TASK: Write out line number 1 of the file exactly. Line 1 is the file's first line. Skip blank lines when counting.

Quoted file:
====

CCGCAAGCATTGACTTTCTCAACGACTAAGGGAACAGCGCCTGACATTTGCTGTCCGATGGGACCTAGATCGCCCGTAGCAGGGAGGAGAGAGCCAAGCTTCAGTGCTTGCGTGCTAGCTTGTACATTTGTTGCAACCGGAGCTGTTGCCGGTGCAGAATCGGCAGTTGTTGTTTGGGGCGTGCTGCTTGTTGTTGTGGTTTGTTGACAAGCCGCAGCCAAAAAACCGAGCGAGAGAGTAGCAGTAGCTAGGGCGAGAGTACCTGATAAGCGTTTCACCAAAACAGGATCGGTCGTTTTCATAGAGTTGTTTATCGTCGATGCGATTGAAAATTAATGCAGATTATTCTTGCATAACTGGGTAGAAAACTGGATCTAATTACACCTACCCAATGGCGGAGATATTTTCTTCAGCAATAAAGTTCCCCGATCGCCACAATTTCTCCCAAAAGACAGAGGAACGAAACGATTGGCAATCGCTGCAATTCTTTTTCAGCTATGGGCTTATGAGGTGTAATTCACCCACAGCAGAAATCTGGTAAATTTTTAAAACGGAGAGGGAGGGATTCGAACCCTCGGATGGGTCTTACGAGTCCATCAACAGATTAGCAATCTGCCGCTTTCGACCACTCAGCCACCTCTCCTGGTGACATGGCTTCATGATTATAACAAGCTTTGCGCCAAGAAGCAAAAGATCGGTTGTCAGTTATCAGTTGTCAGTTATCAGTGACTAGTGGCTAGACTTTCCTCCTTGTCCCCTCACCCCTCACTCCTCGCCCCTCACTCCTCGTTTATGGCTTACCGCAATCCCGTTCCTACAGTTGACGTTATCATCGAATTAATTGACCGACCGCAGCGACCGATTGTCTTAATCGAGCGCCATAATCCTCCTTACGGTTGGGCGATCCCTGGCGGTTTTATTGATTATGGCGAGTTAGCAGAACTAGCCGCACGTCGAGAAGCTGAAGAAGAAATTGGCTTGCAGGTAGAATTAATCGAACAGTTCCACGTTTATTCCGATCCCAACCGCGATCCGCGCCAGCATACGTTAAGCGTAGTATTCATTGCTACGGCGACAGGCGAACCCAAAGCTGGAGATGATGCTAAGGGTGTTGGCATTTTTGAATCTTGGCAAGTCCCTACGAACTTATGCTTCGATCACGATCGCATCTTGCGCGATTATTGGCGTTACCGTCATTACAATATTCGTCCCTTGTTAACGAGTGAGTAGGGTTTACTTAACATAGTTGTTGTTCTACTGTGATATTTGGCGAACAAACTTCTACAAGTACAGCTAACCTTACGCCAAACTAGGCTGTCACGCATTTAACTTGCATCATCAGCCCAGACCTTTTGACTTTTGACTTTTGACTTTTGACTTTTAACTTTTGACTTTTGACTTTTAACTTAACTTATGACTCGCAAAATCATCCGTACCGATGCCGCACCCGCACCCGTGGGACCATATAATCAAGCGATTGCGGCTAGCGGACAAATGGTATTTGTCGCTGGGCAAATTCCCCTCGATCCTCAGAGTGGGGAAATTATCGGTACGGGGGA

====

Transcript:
CCGCAAGCATTGACTTTCTCAACGACTAAGGGAACAGCGCCTGACATTTGCTGTCCGATGGGACCTAGATCGCCCGTAGCAGGGAGGAGAGAGCCAAGCTTCAGTGCTTGCGTGCTAGCTTGTACATTTGTTGCAACCGGAGCTGTTGCCGGTGCAGAATCGGCAGTTGTTGTTTGGGGCGTGCTGCTTGTTGTTGTGGTTTGTTGACAAGCCGCAGCCAAAAAACCGAGCGAGAGAGTAGCAGTAGCTAGGGCGAGAGTACCTGATAAGCGTTTCACCAAAACAGGATCGGTCGTTTTCATAGAGTTGTTTATCGTCGATGCGATTGAAAATTAATGCAGATTATTCTTGCATAACTGGGTAGAAAACTGGATCTAATTACACCTACCCAATGGCGGAGATATTTTCTTCAGCAATAAAGTTCCCCGATCGCCACAATTTCTCCCAAAAGACAGAGGAACGAAACGATTGGCAATCGCTGCAATTCTTTTTCAGCTATGGGCTTATGAGGTGTAATTCACCCACAGCAGAAATCTGGTAAATTTTTAAAACGGAGAGGGAGGGATTCGAACCCTCGGATGGGTCTTACGAGTCCATCAACAGATTAGCAATCTGCCGCTTTCGACCACTCAGCCACCTCTCCTGGTGACATGGCTTCATGATTATAACAAGCTTTGCGCCAAGAAGCAAAAGATCGGTTGTCAGTTATCAGTTGTCAGTTATCAGTGACTAGTGGCTAGACTTTCCTCCTTGTCCCCTCACCCCTCACTCCTCGCCCCTCACTCCTCGTTTATGGCTTACCGCAATCCCGTTCCTACAGTTGACGTTATCATCGAATTAATTGACCGACCGCAGCGACCGATTGTCTTAATCGAGCGCCATAATCCTCCTTACGGTTGGGCGATCCCTGGCGGTTTTATTGATTATGGCGAGTTAGCAGAACTAGCCGCACGTCGAGAAGCTGAAGAAGAAATTGGCTTGCAGGTAGAATTAATCGAACAGTTCCACGTTTATTCCGATCCCAACCGCGATCCGCGCCAGCATACGTTAAGCGTAGTATTCATTGCTACGGCGACAGGCGAACCCAAAGCTGGAGATGATGCTAAGGGTGTTGGCATTTTTGAATCTTGGCAAGTCCCTACGAACTTATGCTTCGATCACGATCGCATCTTGCGCGATTATTGGCGTTACCGTCATTACAATATTCGTCCCTTGTTAACGAGTGAGTAGGGTTTACTTAACATAGTTGTTGTTCTACTGTGATATTTGGCGAACAAACTTCTACAAGTACAGCTAACCTTACGCCAAACTAGGCTGTCACGCATTTAACTTGCATCATCAGCCCAGACCTTTTGACTTTTGACTTTTGACTTTTGACTTTTAACTTTTGACTTTTGACTTTTAACTTAACTTATGACTCGCAAAATCATCCGTACCGATGCCGCACCCGCACCCGTGGGACCATATAATCAAGCGATTGCGGCTAGCGGACAAATGGTATTTGTCGCTGGGCAAATTCCCCTCGATCCTCAGAGTGGGGAAATTATCGGTACGGGGGA